Why is celebrating small successes so important? Why is it more important to feel successful than it is to actually be successful?
In the book Tiny Habits, celebrations are a huge part of making a behavior change. If you’re a Habiteer or even just somebody trying to make a positive change in your life, then don’t downplay the importance of celebrating your tiny successes.
Keep reading to learn why Tiny Habit celebrations are so important.
Tiny Habits Celebrations
We change best when we feel good. But feeling good can be more complicated than you might think. How do we make ourselves feel good about a new habit? In the most challenging cases, how can we cut through the years of negative emotional baggage and “self-trash-talk” that have accumulated around this behavior? The answer is Step 6 in the Behavior Design process: Tiny Habits celebrations.
Celebration is absolutely fundamental in Tiny Habits. Author BJ Fogg writes in this chapter that if a reader takes away one thing from the book, it should be the value of celebrating our tiny successes.
Despite this, many Habiteers (even professional coaches) are inclined to skip it. Some don’t take it seriously because it doesn’t seem important. Others feel self-conscious or silly about celebrating.
Because of this, celebrating is the very first skill you should tackle when starting out with Tiny Habits. Once people implement this step, it changes their whole outlook. Many actually start wanting to do their new habits just so they can celebrate afterwards.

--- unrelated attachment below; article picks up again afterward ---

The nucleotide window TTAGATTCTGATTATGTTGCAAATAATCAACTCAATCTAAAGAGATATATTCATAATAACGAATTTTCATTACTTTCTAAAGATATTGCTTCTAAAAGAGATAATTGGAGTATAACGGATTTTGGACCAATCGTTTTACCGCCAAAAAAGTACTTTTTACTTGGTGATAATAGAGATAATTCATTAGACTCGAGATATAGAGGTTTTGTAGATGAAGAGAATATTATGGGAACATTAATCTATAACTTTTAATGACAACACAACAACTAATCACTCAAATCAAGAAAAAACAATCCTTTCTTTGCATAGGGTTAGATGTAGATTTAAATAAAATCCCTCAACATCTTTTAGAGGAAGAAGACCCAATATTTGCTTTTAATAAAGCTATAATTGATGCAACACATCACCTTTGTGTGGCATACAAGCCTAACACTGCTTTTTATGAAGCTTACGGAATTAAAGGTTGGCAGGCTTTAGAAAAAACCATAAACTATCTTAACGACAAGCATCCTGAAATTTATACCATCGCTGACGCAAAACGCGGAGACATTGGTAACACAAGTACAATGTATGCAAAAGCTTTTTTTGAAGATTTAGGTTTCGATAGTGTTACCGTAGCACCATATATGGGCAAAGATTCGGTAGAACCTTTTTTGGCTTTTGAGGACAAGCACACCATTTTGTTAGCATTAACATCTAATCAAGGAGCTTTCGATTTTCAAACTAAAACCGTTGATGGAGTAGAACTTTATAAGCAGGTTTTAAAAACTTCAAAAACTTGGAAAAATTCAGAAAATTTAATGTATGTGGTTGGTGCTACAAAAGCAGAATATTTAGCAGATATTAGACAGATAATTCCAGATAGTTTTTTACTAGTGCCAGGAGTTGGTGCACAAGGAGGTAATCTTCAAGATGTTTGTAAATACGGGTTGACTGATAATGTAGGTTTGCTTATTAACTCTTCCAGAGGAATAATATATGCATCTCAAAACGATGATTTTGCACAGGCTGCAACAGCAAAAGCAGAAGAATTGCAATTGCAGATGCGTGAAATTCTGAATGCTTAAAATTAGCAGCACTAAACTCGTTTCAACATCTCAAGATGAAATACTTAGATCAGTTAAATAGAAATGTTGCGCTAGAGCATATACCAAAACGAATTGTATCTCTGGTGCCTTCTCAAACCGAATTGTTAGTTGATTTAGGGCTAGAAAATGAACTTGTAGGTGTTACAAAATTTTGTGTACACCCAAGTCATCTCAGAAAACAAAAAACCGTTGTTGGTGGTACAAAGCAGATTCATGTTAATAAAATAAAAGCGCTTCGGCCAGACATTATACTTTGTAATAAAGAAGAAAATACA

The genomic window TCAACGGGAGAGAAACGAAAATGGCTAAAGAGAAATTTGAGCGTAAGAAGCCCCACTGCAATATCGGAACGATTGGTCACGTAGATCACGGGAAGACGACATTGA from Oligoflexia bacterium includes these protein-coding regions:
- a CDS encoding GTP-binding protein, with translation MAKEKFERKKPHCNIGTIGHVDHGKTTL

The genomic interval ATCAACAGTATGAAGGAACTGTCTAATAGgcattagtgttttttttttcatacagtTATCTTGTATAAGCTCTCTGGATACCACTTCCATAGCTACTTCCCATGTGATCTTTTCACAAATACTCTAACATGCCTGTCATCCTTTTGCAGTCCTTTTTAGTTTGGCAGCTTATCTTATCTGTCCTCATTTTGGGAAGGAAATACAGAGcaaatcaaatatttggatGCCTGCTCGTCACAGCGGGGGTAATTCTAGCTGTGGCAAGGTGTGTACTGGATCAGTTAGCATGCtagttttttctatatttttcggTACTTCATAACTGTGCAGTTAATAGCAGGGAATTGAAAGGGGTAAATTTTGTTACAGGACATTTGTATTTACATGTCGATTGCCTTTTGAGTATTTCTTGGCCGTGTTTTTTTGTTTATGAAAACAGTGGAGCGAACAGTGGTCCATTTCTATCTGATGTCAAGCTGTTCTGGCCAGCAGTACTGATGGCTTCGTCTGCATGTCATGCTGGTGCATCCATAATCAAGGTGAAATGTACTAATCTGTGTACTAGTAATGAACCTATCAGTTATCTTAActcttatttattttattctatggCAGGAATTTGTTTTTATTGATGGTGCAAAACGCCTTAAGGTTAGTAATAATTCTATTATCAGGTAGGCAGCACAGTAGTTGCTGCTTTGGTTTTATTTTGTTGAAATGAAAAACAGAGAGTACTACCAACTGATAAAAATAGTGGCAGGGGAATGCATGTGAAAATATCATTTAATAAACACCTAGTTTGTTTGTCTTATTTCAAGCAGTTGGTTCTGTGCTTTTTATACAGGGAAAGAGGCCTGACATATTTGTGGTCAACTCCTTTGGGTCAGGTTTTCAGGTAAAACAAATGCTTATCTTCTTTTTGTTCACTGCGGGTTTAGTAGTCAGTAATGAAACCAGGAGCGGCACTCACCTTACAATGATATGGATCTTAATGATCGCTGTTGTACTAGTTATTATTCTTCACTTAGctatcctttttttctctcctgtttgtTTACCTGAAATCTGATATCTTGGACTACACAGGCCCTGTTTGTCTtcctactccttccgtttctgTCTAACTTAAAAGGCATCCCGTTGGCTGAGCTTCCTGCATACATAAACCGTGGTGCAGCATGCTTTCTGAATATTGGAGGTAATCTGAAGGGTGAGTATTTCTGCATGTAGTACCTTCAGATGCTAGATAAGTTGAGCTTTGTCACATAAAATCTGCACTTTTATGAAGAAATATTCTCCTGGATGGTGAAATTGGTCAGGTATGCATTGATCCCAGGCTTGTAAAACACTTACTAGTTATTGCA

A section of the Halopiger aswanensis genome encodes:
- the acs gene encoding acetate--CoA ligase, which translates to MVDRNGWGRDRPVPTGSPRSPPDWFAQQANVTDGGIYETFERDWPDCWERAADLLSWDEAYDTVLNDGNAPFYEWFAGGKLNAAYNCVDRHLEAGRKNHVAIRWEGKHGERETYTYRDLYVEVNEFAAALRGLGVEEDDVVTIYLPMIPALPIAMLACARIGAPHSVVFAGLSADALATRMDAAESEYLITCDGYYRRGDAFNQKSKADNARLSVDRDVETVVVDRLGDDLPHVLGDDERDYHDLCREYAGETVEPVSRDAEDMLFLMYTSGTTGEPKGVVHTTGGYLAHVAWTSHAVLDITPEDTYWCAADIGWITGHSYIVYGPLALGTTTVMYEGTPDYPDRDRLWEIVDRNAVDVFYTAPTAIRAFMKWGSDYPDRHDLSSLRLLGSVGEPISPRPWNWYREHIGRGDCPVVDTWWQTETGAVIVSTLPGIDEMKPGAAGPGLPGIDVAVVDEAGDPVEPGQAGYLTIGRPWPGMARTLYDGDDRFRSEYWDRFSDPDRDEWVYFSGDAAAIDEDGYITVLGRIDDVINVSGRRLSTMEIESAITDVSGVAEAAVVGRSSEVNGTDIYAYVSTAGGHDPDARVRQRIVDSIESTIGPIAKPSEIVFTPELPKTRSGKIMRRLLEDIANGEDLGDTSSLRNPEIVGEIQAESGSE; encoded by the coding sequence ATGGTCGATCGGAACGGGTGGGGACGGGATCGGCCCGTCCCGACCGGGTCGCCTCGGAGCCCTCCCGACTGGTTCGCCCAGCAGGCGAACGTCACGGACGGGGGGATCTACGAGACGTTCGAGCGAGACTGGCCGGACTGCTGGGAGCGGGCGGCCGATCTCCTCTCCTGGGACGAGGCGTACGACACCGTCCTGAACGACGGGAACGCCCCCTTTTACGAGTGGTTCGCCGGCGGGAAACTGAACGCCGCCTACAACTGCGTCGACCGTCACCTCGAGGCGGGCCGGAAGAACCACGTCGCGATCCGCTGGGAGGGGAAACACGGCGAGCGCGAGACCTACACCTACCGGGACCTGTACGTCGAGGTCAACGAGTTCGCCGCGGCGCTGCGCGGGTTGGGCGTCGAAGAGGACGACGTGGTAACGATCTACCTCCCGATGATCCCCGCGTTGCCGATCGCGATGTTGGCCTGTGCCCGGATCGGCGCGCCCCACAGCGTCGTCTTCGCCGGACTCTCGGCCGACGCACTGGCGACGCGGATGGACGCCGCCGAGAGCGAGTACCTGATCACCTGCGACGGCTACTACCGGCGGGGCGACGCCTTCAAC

Celebration is the core of Fogg Behavior Maxim #2: Help people feel successful. Note that this isn’t “Help people be successful.” Actual success, externally measured, isn’t important. It’s the ability to feel successful that we’re aiming for—which for many of us can be even more challenging than achieving external success.
Celebration is important because through celebration we cultivate the important skill of making ourselves feel good. This is important not only when working with new habits, but also in building emotional resilience in the face of challenging life circumstances.
Above all, celebration is a way to practice being kind to yourself. Many of us could use some extra skills in this area. Celebration helps us defy society’s unrealistic expectations about behavior change and switch to a gentler, more sustainable way of being.
In fact, if you have children or if you spend time caring for someone else’s children, try to cultivate their celebration of small successes wherever you can. Children are naturals at celebration, so this shouldn’t be hard. Building in celebration now will help later on, when social norms start to dampen this natural exuberance. Habiteers consistently say that they wish they’d learned this particular skill earlier, as practicing it has changed their lives in radical ways.
Celebration is only necessary when establishing a habit. After the habit has grown strong roots, you don’t need to keep celebrating—though you certainly can if you want to!
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- How you can successfully create new habits that stick
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- Why even flossing one tooth should be considered a victory